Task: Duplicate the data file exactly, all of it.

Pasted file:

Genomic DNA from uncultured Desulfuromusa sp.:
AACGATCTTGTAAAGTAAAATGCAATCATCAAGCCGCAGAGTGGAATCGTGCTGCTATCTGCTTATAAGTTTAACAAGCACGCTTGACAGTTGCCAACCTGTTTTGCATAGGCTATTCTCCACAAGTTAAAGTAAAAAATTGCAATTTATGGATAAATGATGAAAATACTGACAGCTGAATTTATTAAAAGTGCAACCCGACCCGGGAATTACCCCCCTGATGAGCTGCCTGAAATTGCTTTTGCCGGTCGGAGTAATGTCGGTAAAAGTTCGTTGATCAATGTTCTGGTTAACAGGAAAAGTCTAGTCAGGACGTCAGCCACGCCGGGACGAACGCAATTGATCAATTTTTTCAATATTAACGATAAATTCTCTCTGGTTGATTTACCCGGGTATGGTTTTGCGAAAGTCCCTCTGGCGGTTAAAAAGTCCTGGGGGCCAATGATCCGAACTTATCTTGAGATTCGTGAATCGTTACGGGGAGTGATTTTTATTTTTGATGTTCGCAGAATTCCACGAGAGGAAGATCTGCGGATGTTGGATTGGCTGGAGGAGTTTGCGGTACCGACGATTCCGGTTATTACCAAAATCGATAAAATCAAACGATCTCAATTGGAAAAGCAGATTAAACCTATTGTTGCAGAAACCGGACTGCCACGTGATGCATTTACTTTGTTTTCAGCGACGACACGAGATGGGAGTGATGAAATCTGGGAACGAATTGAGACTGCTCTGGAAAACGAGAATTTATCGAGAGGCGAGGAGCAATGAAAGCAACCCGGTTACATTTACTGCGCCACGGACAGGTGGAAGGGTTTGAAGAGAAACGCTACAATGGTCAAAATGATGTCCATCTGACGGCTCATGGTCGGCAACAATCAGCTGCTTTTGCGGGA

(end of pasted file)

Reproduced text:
Genomic DNA from uncultured Desulfuromusa sp.:
AACGATCTTGTAAAGTAAAATGCAATCATCAAGCCGCAGAGTGGAATCGTGCTGCTATCTGCTTATAAGTTTAACAAGCACGCTTGACAGTTGCCAACCTGTTTTGCATAGGCTATTCTCCACAAGTTAAAGTAAAAAATTGCAATTTATGGATAAATGATGAAAATACTGACAGCTGAATTTATTAAAAGTGCAACCCGACCCGGGAATTACCCCCCTGATGAGCTGCCTGAAATTGCTTTTGCCGGTCGGAGTAATGTCGGTAAAAGTTCGTTGATCAATGTTCTGGTTAACAGGAAAAGTCTAGTCAGGACGTCAGCCACGCCGGGACGAACGCAATTGATCAATTTTTTCAATATTAACGATAAATTCTCTCTGGTTGATTTACCCGGGTATGGTTTTGCGAAAGTCCCTCTGGCGGTTAAAAAGTCCTGGGGGCCAATGATCCGAACTTATCTTGAGATTCGTGAATCGTTACGGGGAGTGATTTTTATTTTTGATGTTCGCAGAATTCCACGAGAGGAAGATCTGCGGATGTTGGATTGGCTGGAGGAGTTTGCGGTACCGACGATTCCGGTTATTACCAAAATCGATAAAATCAAACGATCTCAATTGGAAAAGCAGATTAAACCTATTGTTGCAGAAACCGGACTGCCACGTGATGCATTTACTTTGTTTTCAGCGACGACACGAGATGGGAGTGATGAAATCTGGGAACGAATTGAGACTGCTCTGGAAAACGAGAATTTATCGAGAGGCGAGGAGCAATGAAAGCAACCCGGTTACATTTACTGCGCCACGGACAGGTGGAAGGGTTTGAAGAGAAACGCTACAATGGTCAAAATGATGTCCATCTGACGGCTCATGGTCGGCAACAATCAGCTGCTTTTGCGGGA